Story: Pigs and the pork industry
Stout kunekune, with their tasselled jaws, were among the first pigs to be introduced to New Zealand, and now live in the wild or are kept as pets. Domestic pigs introduced from Europe are bred for their meat, and end up on the table as bacon or ham.
Full story by Allan Gillingham
Main image: Label for brawn (pork jelly)
The Short Story
A quick, easy summaryRead the Full Story
New Zealand has no native pigs. The earliest pigs to be introduced were the fat, black kunekune and the larger Captain Cooker, which destroyed crops, lambs and the habitats of native animals. Māori kept Captain Cookers to eat scraps, and killed them for meat. These breeds now live in the wild. Friendly, smart kunekune are also becoming popular as pets.
Pigs and dairy farms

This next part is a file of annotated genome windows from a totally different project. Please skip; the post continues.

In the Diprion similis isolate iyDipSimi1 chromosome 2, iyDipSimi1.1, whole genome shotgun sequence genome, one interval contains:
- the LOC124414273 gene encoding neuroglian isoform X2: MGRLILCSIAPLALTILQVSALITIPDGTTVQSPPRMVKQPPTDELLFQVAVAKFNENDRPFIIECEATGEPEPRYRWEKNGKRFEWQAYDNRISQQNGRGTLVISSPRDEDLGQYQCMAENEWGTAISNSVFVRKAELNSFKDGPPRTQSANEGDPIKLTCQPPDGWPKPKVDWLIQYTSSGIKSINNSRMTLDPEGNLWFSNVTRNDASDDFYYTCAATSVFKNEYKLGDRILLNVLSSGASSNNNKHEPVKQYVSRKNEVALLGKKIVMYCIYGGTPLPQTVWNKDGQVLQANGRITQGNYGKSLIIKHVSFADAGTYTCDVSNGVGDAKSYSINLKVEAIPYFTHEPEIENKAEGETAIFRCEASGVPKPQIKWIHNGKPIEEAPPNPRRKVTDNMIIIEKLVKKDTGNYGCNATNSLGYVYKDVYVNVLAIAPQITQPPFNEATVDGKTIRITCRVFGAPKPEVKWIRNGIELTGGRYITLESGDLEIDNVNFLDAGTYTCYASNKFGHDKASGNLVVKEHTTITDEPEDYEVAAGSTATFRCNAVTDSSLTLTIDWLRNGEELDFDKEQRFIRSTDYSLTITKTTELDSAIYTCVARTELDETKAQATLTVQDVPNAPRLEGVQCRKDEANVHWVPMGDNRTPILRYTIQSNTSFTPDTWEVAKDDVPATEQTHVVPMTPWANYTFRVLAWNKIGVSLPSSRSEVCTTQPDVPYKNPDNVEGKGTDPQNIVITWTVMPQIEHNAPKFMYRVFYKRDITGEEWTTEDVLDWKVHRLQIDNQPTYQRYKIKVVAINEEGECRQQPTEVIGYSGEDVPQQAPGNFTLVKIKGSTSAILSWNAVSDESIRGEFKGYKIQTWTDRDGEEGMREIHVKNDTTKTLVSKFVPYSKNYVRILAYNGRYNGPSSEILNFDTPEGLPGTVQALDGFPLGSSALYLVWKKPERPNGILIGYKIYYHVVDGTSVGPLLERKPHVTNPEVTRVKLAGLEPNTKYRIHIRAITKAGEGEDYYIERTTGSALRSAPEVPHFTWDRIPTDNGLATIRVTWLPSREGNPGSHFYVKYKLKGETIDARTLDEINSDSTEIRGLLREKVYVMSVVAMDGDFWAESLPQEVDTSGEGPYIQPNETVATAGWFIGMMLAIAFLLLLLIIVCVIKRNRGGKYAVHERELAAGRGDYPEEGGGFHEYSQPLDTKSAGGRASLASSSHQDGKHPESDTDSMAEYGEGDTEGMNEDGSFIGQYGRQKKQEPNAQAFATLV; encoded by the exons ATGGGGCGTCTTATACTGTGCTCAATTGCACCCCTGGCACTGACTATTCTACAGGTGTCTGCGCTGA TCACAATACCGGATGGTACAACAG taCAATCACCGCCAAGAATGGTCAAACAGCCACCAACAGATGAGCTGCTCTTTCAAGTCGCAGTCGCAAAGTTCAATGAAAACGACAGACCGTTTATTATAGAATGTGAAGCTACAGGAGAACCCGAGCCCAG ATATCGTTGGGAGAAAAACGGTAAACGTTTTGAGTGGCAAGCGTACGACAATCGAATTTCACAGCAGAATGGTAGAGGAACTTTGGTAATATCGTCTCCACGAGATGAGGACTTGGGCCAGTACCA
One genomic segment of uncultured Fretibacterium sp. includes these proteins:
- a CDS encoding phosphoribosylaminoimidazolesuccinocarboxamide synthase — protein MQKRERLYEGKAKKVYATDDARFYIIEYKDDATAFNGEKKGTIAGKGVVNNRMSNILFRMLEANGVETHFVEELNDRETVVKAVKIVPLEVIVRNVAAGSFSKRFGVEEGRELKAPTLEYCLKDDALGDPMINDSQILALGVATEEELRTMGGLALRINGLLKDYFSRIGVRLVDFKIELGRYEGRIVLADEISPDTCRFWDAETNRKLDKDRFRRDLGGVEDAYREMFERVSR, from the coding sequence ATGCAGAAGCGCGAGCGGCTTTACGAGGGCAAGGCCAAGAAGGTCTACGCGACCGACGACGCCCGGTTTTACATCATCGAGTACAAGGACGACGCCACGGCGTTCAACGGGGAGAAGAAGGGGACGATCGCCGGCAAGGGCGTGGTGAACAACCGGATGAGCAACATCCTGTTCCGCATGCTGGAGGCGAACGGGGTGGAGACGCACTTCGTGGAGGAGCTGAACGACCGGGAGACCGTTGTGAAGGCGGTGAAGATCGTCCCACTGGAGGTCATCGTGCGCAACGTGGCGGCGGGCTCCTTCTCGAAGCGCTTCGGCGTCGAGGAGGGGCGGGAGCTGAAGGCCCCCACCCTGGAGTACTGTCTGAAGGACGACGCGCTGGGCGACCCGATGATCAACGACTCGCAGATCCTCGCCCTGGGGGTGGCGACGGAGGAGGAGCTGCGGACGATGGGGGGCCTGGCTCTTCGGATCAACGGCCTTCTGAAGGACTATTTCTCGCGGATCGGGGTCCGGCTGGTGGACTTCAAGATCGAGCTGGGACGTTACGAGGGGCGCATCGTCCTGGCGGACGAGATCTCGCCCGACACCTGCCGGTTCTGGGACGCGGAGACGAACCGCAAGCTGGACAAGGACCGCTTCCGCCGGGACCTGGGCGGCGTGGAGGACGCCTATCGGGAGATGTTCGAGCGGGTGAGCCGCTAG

When European settlers arrived, they brought the Berkshire, Tamworth and large black breeds with them. Pigs were usually kept on dairy farms, where they drank the skim milk left after the cream was separated from whole milk and sent to factories to be made into butter. Later, when whole milk was collected, pig farming on dairy farms stopped, and specialised pig farms were set up.
Today, most pig farms are near South Island grain farms, which sell their leftovers for pig feed. In the past, pig farms were often muddy and smelly. But today, farmers must follow a code of practice to make sure the pigs live in clean conditions.
Some people think pig farming is cruel – for example, sows (breeding females) may be kept in small crates. Free-range and organic farming are becoming more popular.
Pigs are killed for pork, ham or bacon. Most pig meat produced in New Zealand is eaten locally, with small amounts exported. Today there are fewer pig farms, but people are eating more pork. About 40% of pork is imported to keep up with demand. In 2007, each person ate about 20 kilograms, up from 15 kilograms in the 1960s.